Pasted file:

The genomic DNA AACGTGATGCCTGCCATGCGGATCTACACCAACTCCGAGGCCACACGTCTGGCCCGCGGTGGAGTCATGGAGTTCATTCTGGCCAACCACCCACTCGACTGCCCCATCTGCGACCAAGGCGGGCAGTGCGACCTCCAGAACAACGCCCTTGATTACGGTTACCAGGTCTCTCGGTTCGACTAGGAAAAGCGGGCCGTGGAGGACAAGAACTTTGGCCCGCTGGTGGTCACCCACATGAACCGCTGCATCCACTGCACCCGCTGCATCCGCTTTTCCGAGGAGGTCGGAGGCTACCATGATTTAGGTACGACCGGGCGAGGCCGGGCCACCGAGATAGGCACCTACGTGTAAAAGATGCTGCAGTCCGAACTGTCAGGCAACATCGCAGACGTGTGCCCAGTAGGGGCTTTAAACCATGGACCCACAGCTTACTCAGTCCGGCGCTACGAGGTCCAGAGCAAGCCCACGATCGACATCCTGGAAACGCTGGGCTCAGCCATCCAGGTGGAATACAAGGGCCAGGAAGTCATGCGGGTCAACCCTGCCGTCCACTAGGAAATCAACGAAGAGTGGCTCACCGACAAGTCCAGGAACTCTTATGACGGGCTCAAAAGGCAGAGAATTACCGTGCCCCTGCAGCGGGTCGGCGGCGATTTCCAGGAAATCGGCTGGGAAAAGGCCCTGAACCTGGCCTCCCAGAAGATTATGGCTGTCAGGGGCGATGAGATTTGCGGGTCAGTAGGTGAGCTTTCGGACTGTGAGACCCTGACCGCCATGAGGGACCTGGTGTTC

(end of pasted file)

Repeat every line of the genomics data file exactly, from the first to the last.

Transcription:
The genomic DNA AACGTGATGCCTGCCATGCGGATCTACACCAACTCCGAGGCCACACGTCTGGCCCGCGGTGGAGTCATGGAGTTCATTCTGGCCAACCACCCACTCGACTGCCCCATCTGCGACCAAGGCGGGCAGTGCGACCTCCAGAACAACGCCCTTGATTACGGTTACCAGGTCTCTCGGTTCGACTAGGAAAAGCGGGCCGTGGAGGACAAGAACTTTGGCCCGCTGGTGGTCACCCACATGAACCGCTGCATCCACTGCACCCGCTGCATCCGCTTTTCCGAGGAGGTCGGAGGCTACCATGATTTAGGTACGACCGGGCGAGGCCGGGCCACCGAGATAGGCACCTACGTGTAAAAGATGCTGCAGTCCGAACTGTCAGGCAACATCGCAGACGTGTGCCCAGTAGGGGCTTTAAACCATGGACCCACAGCTTACTCAGTCCGGCGCTACGAGGTCCAGAGCAAGCCCACGATCGACATCCTGGAAACGCTGGGCTCAGCCATCCAGGTGGAATACAAGGGCCAGGAAGTCATGCGGGTCAACCCTGCCGTCCACTAGGAAATCAACGAAGAGTGGCTCACCGACAAGTCCAGGAACTCTTATGACGGGCTCAAAAGGCAGAGAATTACCGTGCCCCTGCAGCGGGTCGGCGGCGATTTCCAGGAAATCGGCTGGGAAAAGGCCCTGAACCTGGCCTCCCAGAAGATTATGGCTGTCAGGGGCGATGAGATTTGCGGGTCAGTAGGTGAGCTTTCGGACTGTGAGACCCTGACCGCCATGAGGGACCTGGTGTTC